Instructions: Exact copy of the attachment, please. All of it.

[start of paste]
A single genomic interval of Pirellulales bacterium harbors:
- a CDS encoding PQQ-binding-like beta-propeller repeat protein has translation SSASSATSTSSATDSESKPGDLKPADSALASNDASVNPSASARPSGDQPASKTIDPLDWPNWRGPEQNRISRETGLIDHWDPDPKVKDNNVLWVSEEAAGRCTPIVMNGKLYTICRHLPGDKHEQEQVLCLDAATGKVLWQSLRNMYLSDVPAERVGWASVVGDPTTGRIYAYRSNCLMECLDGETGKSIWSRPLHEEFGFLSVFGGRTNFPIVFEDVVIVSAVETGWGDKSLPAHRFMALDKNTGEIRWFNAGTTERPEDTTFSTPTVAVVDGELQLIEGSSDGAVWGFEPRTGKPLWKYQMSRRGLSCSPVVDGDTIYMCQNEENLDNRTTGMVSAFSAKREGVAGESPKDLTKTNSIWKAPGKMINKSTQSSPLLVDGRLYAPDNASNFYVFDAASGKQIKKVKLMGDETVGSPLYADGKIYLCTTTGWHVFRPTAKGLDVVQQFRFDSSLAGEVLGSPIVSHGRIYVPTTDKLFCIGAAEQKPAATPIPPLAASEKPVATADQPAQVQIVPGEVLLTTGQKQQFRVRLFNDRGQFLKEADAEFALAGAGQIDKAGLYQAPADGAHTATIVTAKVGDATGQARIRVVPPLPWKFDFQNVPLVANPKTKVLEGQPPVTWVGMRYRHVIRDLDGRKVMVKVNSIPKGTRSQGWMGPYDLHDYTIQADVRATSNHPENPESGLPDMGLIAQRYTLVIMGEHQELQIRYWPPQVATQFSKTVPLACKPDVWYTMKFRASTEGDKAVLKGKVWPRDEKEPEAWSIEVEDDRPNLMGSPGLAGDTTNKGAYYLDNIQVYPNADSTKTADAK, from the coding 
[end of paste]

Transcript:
A single genomic interval of Pirellulales bacterium harbors:
- a CDS encoding PQQ-binding-like beta-propeller repeat protein has translation SSASSATSTSSATDSESKPGDLKPADSALASNDASVNPSASARPSGDQPASKTIDPLDWPNWRGPEQNRISRETGLIDHWDPDPKVKDNNVLWVSEEAAGRCTPIVMNGKLYTICRHLPGDKHEQEQVLCLDAATGKVLWQSLRNMYLSDVPAERVGWASVVGDPTTGRIYAYRSNCLMECLDGETGKSIWSRPLHEEFGFLSVFGGRTNFPIVFEDVVIVSAVETGWGDKSLPAHRFMALDKNTGEIRWFNAGTTERPEDTTFSTPTVAVVDGELQLIEGSSDGAVWGFEPRTGKPLWKYQMSRRGLSCSPVVDGDTIYMCQNEENLDNRTTGMVSAFSAKREGVAGESPKDLTKTNSIWKAPGKMINKSTQSSPLLVDGRLYAPDNASNFYVFDAASGKQIKKVKLMGDETVGSPLYADGKIYLCTTTGWHVFRPTAKGLDVVQQFRFDSSLAGEVLGSPIVSHGRIYVPTTDKLFCIGAAEQKPAATPIPPLAASEKPVATADQPAQVQIVPGEVLLTTGQKQQFRVRLFNDRGQFLKEADAEFALAGAGQIDKAGLYQAPADGAHTATIVTAKVGDATGQARIRVVPPLPWKFDFQNVPLVANPKTKVLEGQPPVTWVGMRYRHVIRDLDGRKVMVKVNSIPKGTRSQGWMGPYDLHDYTIQADVRATSNHPENPESGLPDMGLIAQRYTLVIMGEHQELQIRYWPPQVATQFSKTVPLACKPDVWYTMKFRASTEGDKAVLKGKVWPRDEKEPEAWSIEVEDDRPNLMGSPGLAGDTTNKGAYYLDNIQVYPNADSTKTADAK, from the coding 